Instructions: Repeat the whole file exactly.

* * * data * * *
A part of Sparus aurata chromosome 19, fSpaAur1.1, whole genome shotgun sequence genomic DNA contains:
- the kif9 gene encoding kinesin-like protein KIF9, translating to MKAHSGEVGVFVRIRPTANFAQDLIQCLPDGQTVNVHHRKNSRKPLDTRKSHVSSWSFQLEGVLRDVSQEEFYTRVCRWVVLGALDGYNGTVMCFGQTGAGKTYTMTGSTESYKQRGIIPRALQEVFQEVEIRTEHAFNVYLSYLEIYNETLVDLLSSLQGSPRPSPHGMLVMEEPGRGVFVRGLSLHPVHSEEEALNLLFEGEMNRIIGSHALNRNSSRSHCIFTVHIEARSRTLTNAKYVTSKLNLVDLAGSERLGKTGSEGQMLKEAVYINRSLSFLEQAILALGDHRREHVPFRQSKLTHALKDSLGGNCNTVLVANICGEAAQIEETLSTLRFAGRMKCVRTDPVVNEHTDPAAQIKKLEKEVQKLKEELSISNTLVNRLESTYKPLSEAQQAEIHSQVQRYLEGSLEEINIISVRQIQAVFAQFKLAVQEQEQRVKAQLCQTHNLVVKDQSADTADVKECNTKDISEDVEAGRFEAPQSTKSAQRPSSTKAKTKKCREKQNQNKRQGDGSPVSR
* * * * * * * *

A part of Sparus aurata chromosome 19, fSpaAur1.1, whole genome shotgun sequence genomic DNA contains:
- the kif9 gene encoding kinesin-like protein KIF9, translating to MKAHSGEVGVFVRIRPTANFAQDLIQCLPDGQTVNVHHRKNSRKPLDTRKSHVSSWSFQLEGVLRDVSQEEFYTRVCRWVVLGALDGYNGTVMCFGQTGAGKTYTMTGSTESYKQRGIIPRALQEVFQEVEIRTEHAFNVYLSYLEIYNETLVDLLSSLQGSPRPSPHGMLVMEEPGRGVFVRGLSLHPVHSEEEALNLLFEGEMNRIIGSHALNRNSSRSHCIFTVHIEARSRTLTNAKYVTSKLNLVDLAGSERLGKTGSEGQMLKEAVYINRSLSFLEQAILALGDHRREHVPFRQSKLTHALKDSLGGNCNTVLVANICGEAAQIEETLSTLRFAGRMKCVRTDPVVNEHTDPAAQIKKLEKEVQKLKEELSISNTLVNRLESTYKPLSEAQQAEIHSQVQRYLEGSLEEINIISVRQIQAVFAQFKLAVQEQEQRVKAQLCQTHNLVVKDQSADTADVKECNTKDISEDVEAGRFEAPQSTKSAQRPSSTKAKTKKCREKQNQNKRQGDGSPVSR